Middlebury College:
Their “Self-Reliance” entry will not wow you with architecture, but won us over with some really interesting features. The New England style farmhouse used thick walls and triple paned windows to ward off the cold New England winters. We really liked the green wall in the kitchen so you can grow fresh produce year-round. The kitchen space was also open and inviting. The house had natural hardwood flooring and lots of windows for plenty of natural daylighting. An air-to-air heat exchanger that circulates air through a network of aluminum ducts and feeds the green wall with condensed moisture. The furniture was hand made by the students and featured a fold up style murphy bed to ulitize living space. To me, it just felt very livable. Middlebury College finished 4th.
University of Maryland: Their “WaterShed” entry probably incorporated the most technologies in their their home. It had a living roof, a constructed wetland, vertically mounted solar thermal, not to mention solar PV, a liquid desicant waterfall to dehumidify the home and a grey water collection system to feed their vertical garden. They incorporated all of these very well and didn't detract from the overall aesthetic of the home. The home was open, airy and Maryland seemed to really relish the opportunity to show off these technologies. Their home was one of the most expensive, but they won the Architecture award and along the way ended up winning the entire competition.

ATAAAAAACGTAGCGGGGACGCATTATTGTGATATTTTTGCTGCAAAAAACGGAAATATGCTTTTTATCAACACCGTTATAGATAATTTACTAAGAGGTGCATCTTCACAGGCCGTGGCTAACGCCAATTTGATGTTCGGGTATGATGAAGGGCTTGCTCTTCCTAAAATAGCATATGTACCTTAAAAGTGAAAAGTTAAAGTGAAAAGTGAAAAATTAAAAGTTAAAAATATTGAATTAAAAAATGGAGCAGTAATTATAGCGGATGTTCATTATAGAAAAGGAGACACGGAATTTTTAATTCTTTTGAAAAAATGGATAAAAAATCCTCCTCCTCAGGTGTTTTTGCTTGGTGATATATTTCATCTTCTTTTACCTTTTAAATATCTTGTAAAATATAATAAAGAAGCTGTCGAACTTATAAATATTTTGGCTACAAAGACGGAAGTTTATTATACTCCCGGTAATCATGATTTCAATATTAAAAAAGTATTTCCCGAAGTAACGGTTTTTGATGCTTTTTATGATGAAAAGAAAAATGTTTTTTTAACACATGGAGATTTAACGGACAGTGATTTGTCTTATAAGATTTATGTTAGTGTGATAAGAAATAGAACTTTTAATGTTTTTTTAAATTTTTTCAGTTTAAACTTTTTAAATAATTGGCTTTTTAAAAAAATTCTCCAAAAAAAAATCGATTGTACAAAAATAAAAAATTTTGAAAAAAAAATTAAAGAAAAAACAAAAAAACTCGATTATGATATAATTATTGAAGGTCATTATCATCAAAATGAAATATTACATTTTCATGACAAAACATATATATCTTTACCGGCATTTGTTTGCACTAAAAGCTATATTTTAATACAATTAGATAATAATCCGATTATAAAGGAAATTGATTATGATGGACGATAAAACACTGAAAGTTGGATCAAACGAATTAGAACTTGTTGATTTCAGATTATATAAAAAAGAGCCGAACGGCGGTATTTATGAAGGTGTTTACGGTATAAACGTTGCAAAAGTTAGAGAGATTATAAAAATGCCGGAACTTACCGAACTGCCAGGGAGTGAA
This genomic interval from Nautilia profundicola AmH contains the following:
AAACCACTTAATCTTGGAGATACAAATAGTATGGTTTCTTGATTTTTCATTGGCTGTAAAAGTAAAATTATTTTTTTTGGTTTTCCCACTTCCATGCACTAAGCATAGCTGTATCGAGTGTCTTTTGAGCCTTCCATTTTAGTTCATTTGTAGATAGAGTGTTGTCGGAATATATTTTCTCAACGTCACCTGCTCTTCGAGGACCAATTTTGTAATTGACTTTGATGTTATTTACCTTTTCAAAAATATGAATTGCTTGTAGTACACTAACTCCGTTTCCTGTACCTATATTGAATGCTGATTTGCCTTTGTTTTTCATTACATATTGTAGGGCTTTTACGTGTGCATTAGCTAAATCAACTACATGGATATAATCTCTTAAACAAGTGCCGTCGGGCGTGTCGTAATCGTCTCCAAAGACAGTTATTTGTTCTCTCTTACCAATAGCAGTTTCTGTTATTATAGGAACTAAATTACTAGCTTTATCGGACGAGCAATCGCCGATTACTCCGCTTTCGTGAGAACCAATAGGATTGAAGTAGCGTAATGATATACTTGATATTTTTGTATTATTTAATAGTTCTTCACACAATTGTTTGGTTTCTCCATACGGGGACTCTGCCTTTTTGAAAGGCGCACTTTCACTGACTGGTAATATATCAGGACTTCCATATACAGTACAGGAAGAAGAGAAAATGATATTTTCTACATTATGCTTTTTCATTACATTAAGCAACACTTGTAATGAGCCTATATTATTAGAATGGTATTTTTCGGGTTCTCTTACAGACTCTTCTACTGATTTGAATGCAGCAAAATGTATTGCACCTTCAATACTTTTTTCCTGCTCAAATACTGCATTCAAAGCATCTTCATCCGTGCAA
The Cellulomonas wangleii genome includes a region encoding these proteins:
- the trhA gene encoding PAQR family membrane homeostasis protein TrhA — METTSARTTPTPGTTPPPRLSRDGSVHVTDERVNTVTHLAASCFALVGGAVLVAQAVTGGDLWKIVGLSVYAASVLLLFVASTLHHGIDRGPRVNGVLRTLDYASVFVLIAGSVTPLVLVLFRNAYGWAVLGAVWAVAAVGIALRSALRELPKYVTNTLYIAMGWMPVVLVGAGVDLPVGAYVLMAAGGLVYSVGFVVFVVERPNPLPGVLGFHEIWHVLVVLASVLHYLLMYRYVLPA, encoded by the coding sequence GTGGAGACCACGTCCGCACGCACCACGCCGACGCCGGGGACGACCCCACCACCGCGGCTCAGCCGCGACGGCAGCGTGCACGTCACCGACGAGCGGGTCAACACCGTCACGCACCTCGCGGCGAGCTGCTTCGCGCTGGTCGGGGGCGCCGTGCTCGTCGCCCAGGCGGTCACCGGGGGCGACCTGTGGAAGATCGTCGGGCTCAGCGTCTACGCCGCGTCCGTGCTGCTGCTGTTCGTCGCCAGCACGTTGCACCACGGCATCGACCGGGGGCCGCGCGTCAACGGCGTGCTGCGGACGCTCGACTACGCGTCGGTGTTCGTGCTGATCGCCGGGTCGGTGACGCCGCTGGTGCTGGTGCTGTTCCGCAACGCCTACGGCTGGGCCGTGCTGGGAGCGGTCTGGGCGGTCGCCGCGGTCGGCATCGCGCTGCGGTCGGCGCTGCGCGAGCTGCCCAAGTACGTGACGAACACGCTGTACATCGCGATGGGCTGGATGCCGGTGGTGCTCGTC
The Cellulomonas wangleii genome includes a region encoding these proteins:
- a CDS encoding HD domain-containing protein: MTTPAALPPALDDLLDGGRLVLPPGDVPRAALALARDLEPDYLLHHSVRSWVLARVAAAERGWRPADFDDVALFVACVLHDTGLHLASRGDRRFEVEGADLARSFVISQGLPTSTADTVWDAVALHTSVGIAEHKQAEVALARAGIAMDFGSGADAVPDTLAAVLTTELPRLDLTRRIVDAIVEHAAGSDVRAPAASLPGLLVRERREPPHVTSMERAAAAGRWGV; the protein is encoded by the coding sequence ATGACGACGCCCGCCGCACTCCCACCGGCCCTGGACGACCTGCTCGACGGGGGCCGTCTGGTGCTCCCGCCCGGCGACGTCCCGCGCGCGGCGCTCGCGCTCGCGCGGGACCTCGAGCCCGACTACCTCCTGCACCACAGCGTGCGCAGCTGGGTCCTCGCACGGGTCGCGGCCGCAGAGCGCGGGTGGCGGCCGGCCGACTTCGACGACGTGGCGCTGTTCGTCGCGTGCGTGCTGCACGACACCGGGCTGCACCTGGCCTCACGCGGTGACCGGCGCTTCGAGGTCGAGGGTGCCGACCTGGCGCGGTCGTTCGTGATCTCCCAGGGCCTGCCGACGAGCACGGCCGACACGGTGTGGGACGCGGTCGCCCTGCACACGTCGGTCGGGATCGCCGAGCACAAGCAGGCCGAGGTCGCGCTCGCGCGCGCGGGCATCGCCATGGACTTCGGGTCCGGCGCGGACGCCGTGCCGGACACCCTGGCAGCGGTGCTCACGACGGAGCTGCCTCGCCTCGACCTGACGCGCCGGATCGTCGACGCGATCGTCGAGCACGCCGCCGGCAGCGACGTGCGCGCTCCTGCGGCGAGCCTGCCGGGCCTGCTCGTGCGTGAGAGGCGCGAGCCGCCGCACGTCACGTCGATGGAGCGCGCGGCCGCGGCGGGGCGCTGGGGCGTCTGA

The experience the teams got was phenomenal. The Purdue students are poised to take what they have learned to the streets. I think we will start to see a group of hungry young architects, designers and builders incorporating net zero ideas and making them a reality.

Each team's design information, plans, products utilized can be accessed thru their respective team websites listed below. Investigate these amazing cutting edge designs and utilize their construction manuals as a potential resource for new home or retro-fit construction project. One of the DOE's goal's is to raise public awareness and further the acceptance of renewable energy technologies.

PURDUE www.purdue.edu/inhome/ , APP. STATE www.thesolarhomestead.com ,
TEAM CHINA solardecathlon.tongji.edu.cn MIDDLEBURY solardecathlon.middlebury.edu ,
NEW ZEALAND www.firstlighthouse.ac.nz , MARYLAND 2011.solarteam.org